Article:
The Stigma of ADHD

Despite growing public knowledge about ADHD and other neurodivergent conditions, ADHD remains highly stigmatised and continues to ride on the myths and misconceptions of the community, affecting the way people with ADHD feel about themselves and their treatment. The stigma1 is so pervasive, that some ADHD experts consider it “an underestimated risk factor for other negative outcomes in ADHD, including the development of additional mental health disorders”, let alone a barrier to treatment. 

Why is there a stigma? 

According to a study published in the South African Journal of Childhood Education titled, ‘Teachers’ experiences of supporting learners with ADHD’, these were the main reasons amongst parents and caregivers: 

1. Children with ADHD were considered to be learners with special educational needs (LSEN).

The study, many parents and caregivers were in denial about their children’s problems and therefore reluctant to consider a diagnosis of ADHD or a suggested assessment from teachers. Then, following an ADHD diagnosis, caregivers naturally experienced disappointment and grief that their child has a learning challenge, because “…no one wants to hear that their child has an issue; it’s not a nice feeling”. 

2. The social challenges of living with an ADHD-diagnosed child.

With many ADHD children being socially challenged, parents expressed the difficulty in dealing with their child’s anger and disruptive behaviour, for instance, and controlling their own emotions in the process. There was also concern about how their child’s social behaviour impacts their inclusion amongst their peers and their negative behaviour also causes negative interactions between caregivers and teachers.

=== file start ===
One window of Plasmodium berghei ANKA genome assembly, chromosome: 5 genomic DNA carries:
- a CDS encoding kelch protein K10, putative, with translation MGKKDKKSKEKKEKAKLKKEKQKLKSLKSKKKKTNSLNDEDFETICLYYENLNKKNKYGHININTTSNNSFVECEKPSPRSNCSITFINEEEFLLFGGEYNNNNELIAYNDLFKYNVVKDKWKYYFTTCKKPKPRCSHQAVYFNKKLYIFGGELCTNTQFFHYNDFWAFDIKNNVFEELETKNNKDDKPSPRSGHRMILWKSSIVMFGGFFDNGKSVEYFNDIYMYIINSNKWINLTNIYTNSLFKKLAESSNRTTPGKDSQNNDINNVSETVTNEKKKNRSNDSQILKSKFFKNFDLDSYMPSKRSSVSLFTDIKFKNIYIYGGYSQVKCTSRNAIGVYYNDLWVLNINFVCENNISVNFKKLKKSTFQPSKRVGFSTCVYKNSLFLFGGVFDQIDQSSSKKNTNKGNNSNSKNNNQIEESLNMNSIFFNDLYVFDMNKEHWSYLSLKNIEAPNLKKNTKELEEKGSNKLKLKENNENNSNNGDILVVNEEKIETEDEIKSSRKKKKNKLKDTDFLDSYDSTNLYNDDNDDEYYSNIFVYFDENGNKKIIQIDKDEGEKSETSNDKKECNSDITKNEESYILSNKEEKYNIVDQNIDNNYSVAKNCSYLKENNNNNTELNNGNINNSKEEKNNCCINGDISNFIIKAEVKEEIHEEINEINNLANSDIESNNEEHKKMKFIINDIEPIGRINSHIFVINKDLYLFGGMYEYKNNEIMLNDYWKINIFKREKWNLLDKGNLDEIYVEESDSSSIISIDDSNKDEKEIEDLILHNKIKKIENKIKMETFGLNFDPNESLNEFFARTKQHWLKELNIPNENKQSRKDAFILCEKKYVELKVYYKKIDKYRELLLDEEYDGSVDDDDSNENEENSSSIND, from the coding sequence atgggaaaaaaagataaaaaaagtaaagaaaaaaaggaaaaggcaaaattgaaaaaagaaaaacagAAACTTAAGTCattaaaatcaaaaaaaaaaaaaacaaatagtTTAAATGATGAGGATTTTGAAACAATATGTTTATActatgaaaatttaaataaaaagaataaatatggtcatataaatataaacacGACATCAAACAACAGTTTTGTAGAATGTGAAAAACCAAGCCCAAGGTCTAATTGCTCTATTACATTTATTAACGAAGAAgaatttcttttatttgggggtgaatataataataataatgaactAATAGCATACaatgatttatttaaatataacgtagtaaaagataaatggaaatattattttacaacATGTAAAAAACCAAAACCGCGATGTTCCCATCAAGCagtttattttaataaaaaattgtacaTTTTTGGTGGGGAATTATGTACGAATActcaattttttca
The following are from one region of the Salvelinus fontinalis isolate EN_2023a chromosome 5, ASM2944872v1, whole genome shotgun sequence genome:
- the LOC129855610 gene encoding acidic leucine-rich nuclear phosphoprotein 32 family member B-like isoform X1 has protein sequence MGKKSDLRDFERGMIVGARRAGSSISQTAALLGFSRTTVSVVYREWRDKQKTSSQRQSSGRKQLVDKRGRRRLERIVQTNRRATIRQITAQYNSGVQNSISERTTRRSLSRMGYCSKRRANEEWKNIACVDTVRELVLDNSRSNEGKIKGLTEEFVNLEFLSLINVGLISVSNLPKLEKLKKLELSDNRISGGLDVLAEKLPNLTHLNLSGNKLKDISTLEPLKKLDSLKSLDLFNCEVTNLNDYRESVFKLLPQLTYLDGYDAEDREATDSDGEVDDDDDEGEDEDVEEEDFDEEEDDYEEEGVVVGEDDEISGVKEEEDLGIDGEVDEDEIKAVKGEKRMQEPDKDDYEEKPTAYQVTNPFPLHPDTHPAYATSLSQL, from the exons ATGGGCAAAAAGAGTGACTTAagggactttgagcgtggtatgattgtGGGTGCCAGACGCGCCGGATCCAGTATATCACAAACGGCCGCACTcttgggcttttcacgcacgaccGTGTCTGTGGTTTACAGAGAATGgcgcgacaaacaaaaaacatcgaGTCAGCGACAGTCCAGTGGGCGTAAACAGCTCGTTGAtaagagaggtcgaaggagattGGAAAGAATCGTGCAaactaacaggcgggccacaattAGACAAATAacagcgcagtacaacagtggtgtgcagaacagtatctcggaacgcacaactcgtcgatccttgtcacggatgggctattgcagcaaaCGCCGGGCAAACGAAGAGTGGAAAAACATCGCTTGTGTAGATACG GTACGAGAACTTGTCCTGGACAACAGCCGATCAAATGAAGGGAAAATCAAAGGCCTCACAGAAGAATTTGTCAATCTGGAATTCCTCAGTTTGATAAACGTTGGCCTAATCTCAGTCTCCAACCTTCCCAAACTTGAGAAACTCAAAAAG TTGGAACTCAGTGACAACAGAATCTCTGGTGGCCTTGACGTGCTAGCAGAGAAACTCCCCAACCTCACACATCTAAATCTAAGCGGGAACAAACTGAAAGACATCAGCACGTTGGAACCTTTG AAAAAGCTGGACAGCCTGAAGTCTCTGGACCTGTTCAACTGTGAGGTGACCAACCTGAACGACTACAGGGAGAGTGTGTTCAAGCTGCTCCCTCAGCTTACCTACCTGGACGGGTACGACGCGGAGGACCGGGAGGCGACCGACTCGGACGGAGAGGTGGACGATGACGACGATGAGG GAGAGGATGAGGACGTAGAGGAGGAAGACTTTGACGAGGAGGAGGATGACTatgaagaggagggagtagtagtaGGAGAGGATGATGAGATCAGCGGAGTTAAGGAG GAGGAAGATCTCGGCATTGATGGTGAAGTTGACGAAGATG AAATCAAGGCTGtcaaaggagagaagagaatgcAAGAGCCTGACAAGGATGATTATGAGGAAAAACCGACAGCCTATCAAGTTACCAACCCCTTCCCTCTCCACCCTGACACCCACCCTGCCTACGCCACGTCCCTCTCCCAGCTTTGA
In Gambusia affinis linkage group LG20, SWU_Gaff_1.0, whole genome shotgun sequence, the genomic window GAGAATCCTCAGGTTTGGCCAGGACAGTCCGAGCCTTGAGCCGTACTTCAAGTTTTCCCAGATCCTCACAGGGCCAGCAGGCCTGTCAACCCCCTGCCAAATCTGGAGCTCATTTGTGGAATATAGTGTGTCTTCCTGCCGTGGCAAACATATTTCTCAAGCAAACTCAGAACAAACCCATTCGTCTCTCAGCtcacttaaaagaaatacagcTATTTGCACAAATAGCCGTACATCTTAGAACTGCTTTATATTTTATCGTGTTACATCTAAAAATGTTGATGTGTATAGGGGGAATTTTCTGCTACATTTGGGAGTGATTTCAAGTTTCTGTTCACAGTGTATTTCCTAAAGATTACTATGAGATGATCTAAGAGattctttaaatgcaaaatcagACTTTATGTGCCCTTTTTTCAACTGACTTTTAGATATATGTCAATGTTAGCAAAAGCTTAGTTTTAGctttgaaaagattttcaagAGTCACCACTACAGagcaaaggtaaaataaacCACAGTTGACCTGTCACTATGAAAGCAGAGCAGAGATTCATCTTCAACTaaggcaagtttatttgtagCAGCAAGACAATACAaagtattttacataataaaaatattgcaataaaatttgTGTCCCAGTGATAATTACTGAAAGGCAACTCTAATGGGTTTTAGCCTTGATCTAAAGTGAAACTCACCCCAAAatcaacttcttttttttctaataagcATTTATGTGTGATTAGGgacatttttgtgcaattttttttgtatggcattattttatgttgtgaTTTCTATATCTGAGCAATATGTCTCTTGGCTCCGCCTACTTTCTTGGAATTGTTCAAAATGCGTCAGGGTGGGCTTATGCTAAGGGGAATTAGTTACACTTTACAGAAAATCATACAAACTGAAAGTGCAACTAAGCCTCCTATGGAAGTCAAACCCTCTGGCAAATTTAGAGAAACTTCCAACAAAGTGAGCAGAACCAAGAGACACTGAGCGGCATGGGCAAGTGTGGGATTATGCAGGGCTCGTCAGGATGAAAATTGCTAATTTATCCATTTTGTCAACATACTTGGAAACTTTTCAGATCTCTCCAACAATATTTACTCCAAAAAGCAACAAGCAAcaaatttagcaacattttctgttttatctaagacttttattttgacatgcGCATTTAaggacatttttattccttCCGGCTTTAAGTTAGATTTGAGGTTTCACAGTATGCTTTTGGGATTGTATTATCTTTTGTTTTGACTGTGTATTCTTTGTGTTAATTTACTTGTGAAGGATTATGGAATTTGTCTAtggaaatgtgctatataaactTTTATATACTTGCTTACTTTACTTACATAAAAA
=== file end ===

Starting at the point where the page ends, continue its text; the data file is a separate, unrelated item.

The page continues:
3. Medication fears.

As a result of many children not having been medicated properly, parents feel that ADHD medication caused the child to become “very quiet and lethargic”, that medication “changes their personality” or that they “become a zombie”. 

Myths and misconceptions 

Being a complex condition, ADHD is also poorly understood. Parents of ADHD-diagnosed children, themselves, hold onto many misconceptions about the condition – in a local study published by South African Family Practice2, parents thought that reducing sugar or food additives effectively decreases ADHD symptoms or that their children will simply outgrow their symptoms. The public stigma is furthermore influenced by myths such as ADHD being over-diagnosed, or that it’s caused by too much TV, poor parenting or laziness, all of which are incorrect. 

What are the harms of stigmatisation? 

• When difficulties are stigmatised, parents and caregivers are unwilling to seek support for the child and there is a reluctance towards treatment. 

• The public stigma also frequently results in self-stigmatisation, when people with ADHD “internalise negative stereotypes” and children may say things like “I just can’t make it,” or “I’m not cut out for school”3. This impacts their motivation to study or achieve. 

• People with ADHD may deny their condition. 

Social problems such as peer rejection. 

• Family members or caregivers can also be affected by affiliate or courtesy stigma, that occurs by when they feel scrutinised by health care professionals, teachers or the wider community. 

Coping with the stigma